What I’ve seen, and I think this is. What piqued your curiosity in the beginning when you and I had first met Danielle, is when I’d shared that there were companies I’d worked with, like in senior living whose, that they had attributed the work with motivational interviewing the work with me as what took them from that kind of 85% occupancy rate to a hundred percent occupancy rate, or a 90, you know, 8% occupancy rate and a paid waiting list.
That was, I knew that that piqued your interest. Like that was kind of a fascinating construct. So, so what, you know, I wanna toss it a little bit back to you in terms of, as I blurred all this stuff out, what’s, what’s percolating through your brain? As you look for that kinda side Yeah. The metrics are what blows blow me away because every business I’ve worked with, every ceo, every great leader is looking for measurable results.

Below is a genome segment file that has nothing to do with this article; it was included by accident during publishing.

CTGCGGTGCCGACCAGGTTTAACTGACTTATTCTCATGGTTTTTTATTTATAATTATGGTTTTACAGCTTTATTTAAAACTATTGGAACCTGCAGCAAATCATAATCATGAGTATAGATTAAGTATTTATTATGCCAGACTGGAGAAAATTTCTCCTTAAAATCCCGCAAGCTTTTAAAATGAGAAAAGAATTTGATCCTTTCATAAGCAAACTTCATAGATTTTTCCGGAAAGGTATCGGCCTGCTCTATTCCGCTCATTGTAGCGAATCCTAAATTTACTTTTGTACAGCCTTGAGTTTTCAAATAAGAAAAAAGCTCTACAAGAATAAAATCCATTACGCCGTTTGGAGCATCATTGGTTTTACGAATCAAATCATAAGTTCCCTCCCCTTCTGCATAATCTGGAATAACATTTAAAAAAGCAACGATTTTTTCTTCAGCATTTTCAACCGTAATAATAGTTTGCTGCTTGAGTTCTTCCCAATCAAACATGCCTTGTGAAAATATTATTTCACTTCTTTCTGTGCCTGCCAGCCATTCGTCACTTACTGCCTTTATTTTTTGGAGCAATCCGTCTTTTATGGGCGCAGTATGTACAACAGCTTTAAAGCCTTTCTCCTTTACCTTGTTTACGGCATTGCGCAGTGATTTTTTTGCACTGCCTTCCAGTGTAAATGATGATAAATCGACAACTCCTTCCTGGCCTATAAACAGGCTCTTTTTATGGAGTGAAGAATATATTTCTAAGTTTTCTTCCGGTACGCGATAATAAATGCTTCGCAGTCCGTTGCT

Yes. And until I met you, I was like, this is actually documented. It’s evidence based. It’s, it’s an incredible, path to help these leaders get to where they wanna go, with integrity. And that’s why I like what you just said, is the first thing I. , Is this really what you want? I can help you do this, but don’t fool yourself.
Is it really what you want? Yes. If you’re gonna change the game and say No, it’s about I’m gonna hire you and we need to see X, Y, or Z happen, You know, financially that’s a different conversation. What we’ve seen in, in the case studies, That financial piece comes Yes, but it, it can never be the motivating factor ex Oh, Danielle, That is, that is so critical, and I don’t think people understand that.